Some users have reported that Microsoft’s critical security patches from last week are causing problems.

In particular, the patch issued to fix a critical hole in Windows 2000 (MS05-051) has seen the Sans Institute’s Internet Storm Center (ISC) receive more than two dozen reports of compatibility issues, its CTO, Johannes Ullrich, has said.

Problems include an inability to use the Search tool in the operating system’s Start menu, a blank screen upon login to the Windows Update site and disruption of Symantec’s LiveUpdate virus-updating tool and the SpySweeper anti-spyware product from Webroot.

“These are the sort of problems that we typically see when patches don’t co-operate well with various third-party software and some of the less-used functions of Windows,” Ullrich said. “At this point, the problems with Symantec LiveUpdate and SpySweeper are the most severe.”

Ullrich added that the problems reported so far appear to be “very user-dependent”, with no clear indication why some are reporting problems while others aren’t. The size and complexity of this month’s patches – nine, fixing a total of 14 problems – could be one reason for the problems, Ullrich said.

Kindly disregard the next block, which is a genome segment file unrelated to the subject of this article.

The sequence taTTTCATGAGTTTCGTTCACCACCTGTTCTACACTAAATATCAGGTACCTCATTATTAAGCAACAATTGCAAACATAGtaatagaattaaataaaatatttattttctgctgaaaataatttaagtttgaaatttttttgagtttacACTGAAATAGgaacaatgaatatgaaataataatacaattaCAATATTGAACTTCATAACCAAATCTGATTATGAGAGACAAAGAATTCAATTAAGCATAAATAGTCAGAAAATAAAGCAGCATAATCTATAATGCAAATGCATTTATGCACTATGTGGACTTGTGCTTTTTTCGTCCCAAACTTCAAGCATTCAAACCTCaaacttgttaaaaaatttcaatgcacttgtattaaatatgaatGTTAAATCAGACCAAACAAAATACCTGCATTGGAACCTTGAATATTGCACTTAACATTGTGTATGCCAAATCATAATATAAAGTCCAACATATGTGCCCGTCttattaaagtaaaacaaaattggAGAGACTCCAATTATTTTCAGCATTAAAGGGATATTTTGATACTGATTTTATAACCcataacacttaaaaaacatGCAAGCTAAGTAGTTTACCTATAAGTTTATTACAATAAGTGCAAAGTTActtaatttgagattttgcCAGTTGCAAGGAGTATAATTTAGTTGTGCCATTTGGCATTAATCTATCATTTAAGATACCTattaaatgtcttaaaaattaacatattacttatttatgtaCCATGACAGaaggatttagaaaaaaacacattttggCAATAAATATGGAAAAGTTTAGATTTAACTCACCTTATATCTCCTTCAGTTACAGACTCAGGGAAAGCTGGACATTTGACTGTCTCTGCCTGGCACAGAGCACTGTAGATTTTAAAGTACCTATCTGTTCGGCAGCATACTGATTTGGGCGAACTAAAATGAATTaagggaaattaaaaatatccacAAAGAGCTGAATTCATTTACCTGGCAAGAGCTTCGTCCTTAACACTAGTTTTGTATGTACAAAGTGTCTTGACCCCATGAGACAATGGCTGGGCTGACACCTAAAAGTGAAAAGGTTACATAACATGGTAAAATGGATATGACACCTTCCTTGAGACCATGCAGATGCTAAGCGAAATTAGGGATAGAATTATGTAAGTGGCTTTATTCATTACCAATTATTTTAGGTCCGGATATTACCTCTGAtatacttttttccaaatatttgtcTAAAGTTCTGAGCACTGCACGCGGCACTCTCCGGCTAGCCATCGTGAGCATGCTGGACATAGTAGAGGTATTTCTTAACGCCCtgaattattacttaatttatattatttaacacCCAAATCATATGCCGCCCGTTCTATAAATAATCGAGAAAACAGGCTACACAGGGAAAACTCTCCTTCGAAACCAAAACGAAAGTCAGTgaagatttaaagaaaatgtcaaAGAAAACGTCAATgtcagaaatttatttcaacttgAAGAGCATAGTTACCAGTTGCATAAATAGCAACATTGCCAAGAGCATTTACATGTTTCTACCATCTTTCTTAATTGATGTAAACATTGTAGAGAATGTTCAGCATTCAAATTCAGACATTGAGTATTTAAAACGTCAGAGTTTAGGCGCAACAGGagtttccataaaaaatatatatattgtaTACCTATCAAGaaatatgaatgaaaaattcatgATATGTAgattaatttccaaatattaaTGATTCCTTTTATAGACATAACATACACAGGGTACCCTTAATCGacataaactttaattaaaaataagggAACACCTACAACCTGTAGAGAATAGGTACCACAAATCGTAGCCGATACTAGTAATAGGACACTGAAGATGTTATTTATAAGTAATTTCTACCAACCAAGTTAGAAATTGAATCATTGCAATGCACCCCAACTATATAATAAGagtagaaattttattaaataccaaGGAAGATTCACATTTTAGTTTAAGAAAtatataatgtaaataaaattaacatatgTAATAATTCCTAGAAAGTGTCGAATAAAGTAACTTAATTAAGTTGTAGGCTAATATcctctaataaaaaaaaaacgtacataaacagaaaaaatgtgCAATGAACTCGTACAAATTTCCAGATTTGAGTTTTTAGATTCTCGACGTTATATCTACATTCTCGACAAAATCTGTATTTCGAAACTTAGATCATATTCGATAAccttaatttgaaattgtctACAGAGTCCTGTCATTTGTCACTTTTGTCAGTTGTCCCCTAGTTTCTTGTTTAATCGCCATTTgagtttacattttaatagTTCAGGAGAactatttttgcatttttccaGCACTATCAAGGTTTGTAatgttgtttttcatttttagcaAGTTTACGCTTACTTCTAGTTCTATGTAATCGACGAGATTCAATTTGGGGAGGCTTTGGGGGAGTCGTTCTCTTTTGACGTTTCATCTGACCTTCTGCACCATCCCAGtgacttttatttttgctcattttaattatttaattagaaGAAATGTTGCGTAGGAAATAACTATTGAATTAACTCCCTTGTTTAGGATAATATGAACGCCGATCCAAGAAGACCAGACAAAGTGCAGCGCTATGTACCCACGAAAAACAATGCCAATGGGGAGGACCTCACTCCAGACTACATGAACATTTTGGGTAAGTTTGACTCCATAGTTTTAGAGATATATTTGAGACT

Microsoft said it is aware of reports of “isolated deployment issues with security update MS05-051”, adding that it is working “with the limited amount of customers affected” to help resolve the issue. The company has posted a Knowledgebase article online with more information about the issue.

A Symantec spokesman said his company is aware of the reports and is trying to replicate the problems. “We have not been able to replicate any of the problems up to this point,” he said. “We have not seen any problems up to now that point to this patch.”

Reports of the patch problems come amid growing concerns of a worm outbreak targeted at the MSDTC and COM+ vulnerabilities. Fuelling those concerns was the development of an exploit earlier this week that takes advantage of both the flaws.

In addition, there has been a significant increase in computer scanning activity – apparently by hackers looking for targets to attack once an exploit becomes widely available, Ullrich said. “If you run Windows 2000, you should be very concerned,” he said.